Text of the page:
"Those were the only amendments that Reid would allow to come up for a vote, all of which were chosen by Reid for the political advantage they would give the Democrats in tough mid-term election campaigns. His gamble wasn’t really a gamble at all. In fact, his gambit was a win-win for Democrats, at least in how they see their strategy unfolding. If Republicans upheld the filibuster, then Reid could go home and say that it was the Republicans who blocked DADT’s repeal and immigration reform. If the Dems had prevailed on the filibuster, then Reid would have been able to get the Republican caucus on record on these two issues ahead of the November elections. Either way, what Reid actually sought to accomplish was political gamesmanship, not Senatorial statesmanship." - Jim Burroway at Box Turtle Bulletin
"As overtly unsympathetic as the Republican party has been to the gay community for almost as long as one can remember, don’t blame Republicans for the fact that “Don’t Ask, Don’t Tell” (DADT) is still in place and may in fact remain in place for many years. Blame Harry Reid and the Democrats. Rather than win a victory long sought by all members of the gay community and most members of the Democratic Party by delivering a clean military spending bill with DADT repeal, Harry Reid attached a controversial immigration amendment which would give illegal immigrants a path to citizenship. Mr. Reid’s reasons for attaching the bill have nothing to do with his desire to reform immigration and everything to do with his desire to get Hispanics to turn out so that he can beat a certifiable lunatic who would not have any chance of being elected to public office were he not so incompetent." Jeb Golinkin at FrumForum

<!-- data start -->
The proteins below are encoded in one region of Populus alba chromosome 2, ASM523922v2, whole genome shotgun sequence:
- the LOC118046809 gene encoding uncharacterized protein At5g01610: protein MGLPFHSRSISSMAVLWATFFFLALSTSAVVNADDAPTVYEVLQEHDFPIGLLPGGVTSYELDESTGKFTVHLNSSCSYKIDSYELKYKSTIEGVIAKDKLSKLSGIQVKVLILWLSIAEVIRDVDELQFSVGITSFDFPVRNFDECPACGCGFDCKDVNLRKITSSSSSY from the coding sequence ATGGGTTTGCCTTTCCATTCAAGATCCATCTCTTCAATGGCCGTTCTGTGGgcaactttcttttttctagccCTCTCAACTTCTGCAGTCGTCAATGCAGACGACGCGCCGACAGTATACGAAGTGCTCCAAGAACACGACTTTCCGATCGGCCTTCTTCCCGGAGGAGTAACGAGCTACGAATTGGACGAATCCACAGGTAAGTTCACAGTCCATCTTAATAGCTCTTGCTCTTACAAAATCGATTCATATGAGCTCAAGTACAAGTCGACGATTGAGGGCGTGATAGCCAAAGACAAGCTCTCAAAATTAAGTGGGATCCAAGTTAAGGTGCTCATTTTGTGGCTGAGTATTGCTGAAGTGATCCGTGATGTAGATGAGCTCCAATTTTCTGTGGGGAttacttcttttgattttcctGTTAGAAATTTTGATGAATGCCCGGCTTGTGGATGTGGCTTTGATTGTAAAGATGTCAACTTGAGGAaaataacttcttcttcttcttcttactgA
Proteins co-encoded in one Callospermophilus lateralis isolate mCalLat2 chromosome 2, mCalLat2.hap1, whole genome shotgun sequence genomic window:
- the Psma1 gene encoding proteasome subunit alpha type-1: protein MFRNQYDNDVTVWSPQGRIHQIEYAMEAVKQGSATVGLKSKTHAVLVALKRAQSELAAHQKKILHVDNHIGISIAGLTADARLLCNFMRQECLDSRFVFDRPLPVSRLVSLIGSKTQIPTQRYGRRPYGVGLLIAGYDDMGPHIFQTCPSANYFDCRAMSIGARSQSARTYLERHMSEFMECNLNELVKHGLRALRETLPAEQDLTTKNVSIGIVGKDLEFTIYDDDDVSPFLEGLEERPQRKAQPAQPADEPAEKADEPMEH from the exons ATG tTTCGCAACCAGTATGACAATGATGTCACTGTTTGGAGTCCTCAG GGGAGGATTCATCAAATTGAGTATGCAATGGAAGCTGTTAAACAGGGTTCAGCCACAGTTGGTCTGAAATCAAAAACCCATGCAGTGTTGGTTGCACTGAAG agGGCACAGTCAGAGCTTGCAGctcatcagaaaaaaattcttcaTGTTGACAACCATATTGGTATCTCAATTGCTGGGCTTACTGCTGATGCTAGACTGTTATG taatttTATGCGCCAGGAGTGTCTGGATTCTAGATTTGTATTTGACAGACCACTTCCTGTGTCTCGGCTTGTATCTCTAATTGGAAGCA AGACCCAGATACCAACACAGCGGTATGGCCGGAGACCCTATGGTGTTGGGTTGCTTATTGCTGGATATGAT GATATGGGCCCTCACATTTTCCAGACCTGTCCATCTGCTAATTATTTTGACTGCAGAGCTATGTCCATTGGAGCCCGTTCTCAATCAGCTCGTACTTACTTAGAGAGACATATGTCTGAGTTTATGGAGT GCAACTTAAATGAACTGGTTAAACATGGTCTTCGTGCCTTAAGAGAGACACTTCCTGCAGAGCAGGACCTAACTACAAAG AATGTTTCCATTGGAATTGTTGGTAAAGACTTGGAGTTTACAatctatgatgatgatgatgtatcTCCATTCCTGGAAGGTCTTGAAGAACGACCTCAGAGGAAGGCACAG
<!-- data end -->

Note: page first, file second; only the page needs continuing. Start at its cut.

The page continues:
"I think this could be a huge deal for the relationship between gay voters and the Democratic party. Over 75 percent of the public wants the ban ended, and yet even when the Democrats control both Houses and have a president opposed to the policy, they failed to end it in two years. Why? Because, sadly, it was not a real priority; and because the main lobby group, the Human Rights Campaign, is so enmeshed in the Democratic party establishment, it has no clout at all." - Andrew Sullivan at The Daily Dish
One party caters to its hateful base by voting against the measure while the other pretends to cater to its base by offering up a bill that its members do everything they possibly could to make it fail.